(back) Subject: Re: Ornamentation in Couperin From: <bruce.shaw@shaw.ca> Date: Wed, 19 Nov 2003 11:58:47 -0700     > I can see going to the trouble of learning all the right ornaments if > I was going to make a definitive recording, or play them for peers > in recital. For the average Joe six pack, he doesn't care.   This is for a lecture/demonstration of French Organ music, possibly for = video/audio recording. I have to get it right. Peers will be in the = audience.   J. W. Bruce Shaw Organist and Choirmaster St. Stephen the Martyr Anglican Edmonton, AB, CANADA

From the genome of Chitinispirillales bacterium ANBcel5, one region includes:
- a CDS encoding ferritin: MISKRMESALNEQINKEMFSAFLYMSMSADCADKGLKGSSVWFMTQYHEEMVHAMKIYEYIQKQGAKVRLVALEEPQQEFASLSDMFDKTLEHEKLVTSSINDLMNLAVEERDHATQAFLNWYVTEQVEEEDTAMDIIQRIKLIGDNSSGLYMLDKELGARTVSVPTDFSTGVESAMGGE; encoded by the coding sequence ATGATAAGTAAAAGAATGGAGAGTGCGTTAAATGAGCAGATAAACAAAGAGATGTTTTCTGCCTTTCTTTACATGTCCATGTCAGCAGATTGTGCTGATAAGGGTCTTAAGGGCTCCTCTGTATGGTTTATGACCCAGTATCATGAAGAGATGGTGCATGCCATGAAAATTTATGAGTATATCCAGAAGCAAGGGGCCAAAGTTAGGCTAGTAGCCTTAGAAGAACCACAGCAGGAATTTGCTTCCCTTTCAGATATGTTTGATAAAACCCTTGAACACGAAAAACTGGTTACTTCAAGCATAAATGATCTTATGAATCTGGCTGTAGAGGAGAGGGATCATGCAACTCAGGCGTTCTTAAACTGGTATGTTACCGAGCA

(back) Subject: RE: Widor recordings From: "Emmons, Paul" <PEMMONS@wcupa.edu> Date: Wed, 19 Nov 2003 14:18:17 -0500   > After writing yesterday, I also remembered an old mono recording I = have of Dupre playing Sym. 9 at St-Sulpice.... if one discounts the recording quality, = this is probably the best recording of the 9th I have heard=20   Yes, I'd agree-- but having grown up on that recording made by one of = Widor's star pupils on Widor's instrument, I can't quite imagine the = piece going much differently, so perhaps I'm just biased.   This recording does omit the trio variation in the last movement. But = please listen very carefully. Don't you, too, hear an echo of it just = before the toccata section? I think that Dupre had played it and the = engineers or editors cut it out for some reason, perhaps only so that = the symphony would fit on one side of an LP.   This is an interesting question, because Dupre is reported to have said = that Widor had second thoughts about the trio variation and came to = dislike it. Yet, although he was wont to make revisions to his music = before a reprinting, he never dropped it from later editions. And, as I = say, it seems that Dupre did intend to retain it for this recording.   I like this section very well myself and enjoy playing it.